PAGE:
Reference > Brewer’s Dictionary > Tuck.

 Tuba [happiness].Tucker. 
E. Cobham Brewer 1810–1897. Dictionary of Phrase and Fable. 1898.
A long narrow sword. (Gaelic, tuca, Welsh twca, Italian stocco, German stock, French estoc.) In Hamlet the word is erroneously printed “stuck,” in Malone’s edition.   1
“If he by chance escape your venomous tuck,
Our purpose may hold there.”
Act iv. 7.
   A good tuck in or tuck out. A good feed. To tuck is to full, a tucker is a fuller. Hence, to cram. The fold of a dress to allow for growth is called a tuck, and a little frill on the top thereof is called a tucker. (Anglo-Saxon, tuc-ian.)   2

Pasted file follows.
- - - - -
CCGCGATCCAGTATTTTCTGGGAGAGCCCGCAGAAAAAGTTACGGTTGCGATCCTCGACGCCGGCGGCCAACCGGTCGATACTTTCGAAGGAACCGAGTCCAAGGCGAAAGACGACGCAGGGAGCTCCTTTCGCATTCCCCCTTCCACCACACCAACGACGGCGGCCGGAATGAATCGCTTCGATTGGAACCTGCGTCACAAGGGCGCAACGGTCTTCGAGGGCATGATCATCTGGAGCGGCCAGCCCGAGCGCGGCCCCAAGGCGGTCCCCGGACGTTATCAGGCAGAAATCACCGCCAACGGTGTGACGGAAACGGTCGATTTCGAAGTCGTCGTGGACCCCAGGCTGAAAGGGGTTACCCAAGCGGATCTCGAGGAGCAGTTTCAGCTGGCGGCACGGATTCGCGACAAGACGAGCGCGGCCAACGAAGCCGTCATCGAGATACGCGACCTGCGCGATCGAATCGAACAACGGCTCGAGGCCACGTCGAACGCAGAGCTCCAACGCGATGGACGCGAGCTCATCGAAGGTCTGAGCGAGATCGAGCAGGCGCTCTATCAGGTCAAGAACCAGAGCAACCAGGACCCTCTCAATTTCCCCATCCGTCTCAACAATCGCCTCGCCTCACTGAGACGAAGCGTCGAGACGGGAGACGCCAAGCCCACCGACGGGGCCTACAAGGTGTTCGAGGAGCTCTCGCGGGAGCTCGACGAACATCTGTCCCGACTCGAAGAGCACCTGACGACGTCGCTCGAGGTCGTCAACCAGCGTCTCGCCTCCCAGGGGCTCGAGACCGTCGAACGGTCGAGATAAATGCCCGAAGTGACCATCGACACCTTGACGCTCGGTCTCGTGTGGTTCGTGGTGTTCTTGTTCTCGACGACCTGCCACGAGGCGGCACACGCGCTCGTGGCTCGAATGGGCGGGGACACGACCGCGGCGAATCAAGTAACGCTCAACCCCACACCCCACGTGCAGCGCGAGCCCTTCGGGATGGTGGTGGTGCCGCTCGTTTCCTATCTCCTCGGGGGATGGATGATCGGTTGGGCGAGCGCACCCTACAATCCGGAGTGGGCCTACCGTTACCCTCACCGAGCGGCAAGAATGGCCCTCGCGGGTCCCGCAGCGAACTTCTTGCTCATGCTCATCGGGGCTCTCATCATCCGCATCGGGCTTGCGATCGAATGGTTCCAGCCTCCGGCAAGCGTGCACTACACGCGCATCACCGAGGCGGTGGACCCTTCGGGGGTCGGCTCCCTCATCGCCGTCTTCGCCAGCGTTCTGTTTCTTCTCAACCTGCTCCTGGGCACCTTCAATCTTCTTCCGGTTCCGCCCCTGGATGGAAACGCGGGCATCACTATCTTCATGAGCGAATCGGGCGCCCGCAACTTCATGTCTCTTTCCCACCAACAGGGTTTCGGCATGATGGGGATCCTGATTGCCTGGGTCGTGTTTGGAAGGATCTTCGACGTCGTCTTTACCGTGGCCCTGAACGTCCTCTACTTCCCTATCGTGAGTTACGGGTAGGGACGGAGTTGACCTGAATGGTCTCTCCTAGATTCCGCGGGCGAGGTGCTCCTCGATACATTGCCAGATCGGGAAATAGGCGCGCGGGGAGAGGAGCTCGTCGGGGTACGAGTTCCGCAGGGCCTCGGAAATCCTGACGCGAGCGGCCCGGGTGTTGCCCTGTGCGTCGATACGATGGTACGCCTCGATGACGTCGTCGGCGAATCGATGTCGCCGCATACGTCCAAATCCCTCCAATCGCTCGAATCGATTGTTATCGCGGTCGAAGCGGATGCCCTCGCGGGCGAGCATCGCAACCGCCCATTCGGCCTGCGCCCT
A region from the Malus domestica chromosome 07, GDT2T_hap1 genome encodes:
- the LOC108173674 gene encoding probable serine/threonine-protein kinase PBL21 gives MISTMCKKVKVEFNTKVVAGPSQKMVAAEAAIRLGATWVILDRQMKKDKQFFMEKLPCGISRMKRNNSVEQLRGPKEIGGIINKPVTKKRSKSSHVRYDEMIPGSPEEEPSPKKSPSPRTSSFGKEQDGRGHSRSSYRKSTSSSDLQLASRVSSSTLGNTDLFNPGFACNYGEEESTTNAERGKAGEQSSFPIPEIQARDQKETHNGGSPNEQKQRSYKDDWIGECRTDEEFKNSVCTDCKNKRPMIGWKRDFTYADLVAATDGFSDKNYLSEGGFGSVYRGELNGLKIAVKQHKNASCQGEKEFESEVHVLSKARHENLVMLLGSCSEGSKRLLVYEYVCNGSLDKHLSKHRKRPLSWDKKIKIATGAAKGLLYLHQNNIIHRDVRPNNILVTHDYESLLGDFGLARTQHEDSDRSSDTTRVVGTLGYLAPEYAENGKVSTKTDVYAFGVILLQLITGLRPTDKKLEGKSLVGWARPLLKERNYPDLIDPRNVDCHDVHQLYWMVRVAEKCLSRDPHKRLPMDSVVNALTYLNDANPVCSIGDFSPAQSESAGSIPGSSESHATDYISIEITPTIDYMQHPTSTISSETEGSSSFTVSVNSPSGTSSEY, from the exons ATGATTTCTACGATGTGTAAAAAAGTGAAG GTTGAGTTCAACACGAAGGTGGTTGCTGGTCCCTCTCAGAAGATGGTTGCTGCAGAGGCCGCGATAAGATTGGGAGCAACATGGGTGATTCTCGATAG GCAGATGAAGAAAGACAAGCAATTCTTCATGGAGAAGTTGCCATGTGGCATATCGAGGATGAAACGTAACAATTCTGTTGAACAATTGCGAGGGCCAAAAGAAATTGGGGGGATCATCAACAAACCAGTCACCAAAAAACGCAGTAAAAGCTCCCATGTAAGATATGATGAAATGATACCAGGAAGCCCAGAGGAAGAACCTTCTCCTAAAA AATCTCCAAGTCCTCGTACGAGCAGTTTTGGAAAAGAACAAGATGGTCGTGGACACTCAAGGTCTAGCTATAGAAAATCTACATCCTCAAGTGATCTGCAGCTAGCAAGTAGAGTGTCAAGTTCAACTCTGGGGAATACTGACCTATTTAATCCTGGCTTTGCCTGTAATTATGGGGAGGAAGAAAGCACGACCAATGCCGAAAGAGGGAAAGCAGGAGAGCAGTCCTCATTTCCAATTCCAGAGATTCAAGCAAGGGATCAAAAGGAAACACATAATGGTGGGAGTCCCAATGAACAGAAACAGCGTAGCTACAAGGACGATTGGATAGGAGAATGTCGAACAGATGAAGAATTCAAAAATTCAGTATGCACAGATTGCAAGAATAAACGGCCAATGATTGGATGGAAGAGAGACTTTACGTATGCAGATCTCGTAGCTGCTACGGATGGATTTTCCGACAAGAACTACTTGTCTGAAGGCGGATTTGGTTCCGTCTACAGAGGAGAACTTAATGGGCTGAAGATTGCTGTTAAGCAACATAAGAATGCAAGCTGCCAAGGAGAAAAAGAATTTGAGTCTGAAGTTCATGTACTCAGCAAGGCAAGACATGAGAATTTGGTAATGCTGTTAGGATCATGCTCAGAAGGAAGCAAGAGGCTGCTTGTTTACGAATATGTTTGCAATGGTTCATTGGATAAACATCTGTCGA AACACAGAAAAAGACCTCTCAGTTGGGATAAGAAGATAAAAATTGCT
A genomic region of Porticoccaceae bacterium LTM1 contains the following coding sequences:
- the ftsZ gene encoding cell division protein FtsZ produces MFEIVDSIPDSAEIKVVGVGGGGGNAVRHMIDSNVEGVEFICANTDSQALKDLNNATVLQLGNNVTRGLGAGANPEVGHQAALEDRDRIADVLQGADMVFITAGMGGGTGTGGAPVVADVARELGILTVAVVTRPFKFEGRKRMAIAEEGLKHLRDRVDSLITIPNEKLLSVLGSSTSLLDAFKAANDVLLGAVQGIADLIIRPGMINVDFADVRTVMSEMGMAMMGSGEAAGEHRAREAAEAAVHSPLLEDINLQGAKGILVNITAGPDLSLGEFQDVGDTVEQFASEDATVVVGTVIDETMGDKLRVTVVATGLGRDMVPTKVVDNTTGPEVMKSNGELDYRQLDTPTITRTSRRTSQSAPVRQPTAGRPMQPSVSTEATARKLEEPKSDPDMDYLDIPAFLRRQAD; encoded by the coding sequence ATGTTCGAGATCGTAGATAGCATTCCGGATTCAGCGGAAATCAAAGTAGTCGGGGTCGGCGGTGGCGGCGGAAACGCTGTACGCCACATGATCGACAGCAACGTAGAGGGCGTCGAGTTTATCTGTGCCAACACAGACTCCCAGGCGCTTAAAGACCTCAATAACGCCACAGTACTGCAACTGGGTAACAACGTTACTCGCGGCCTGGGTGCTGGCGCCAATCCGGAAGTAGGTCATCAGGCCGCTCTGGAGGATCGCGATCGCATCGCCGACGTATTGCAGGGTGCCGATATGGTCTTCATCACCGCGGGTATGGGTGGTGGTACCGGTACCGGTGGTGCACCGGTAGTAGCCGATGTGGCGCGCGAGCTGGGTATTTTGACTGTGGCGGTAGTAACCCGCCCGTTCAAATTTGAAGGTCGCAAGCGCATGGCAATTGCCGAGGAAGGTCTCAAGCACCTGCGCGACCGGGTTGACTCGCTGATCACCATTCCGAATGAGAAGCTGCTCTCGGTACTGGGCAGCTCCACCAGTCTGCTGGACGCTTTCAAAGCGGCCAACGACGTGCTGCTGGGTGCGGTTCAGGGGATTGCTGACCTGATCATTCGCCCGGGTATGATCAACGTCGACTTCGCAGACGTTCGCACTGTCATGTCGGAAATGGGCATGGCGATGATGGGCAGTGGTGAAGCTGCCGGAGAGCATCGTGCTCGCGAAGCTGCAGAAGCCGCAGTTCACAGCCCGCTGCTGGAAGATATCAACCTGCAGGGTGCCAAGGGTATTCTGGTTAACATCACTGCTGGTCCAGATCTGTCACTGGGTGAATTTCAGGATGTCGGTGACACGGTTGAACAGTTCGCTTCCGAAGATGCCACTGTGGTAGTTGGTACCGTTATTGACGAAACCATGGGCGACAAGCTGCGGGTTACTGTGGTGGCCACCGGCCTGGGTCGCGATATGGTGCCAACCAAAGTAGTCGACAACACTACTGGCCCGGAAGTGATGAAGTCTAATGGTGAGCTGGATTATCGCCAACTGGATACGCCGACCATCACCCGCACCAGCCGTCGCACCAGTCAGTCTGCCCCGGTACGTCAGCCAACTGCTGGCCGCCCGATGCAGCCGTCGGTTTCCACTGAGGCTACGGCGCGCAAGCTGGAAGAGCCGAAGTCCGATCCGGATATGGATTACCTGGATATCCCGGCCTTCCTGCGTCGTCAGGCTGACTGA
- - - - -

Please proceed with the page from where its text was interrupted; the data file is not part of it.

I’ll tuck him up. Stab him, do for him. Tuck is a small dirk used by artillerymen. (See above.)   3

 Tuba [happiness].Tucker. 


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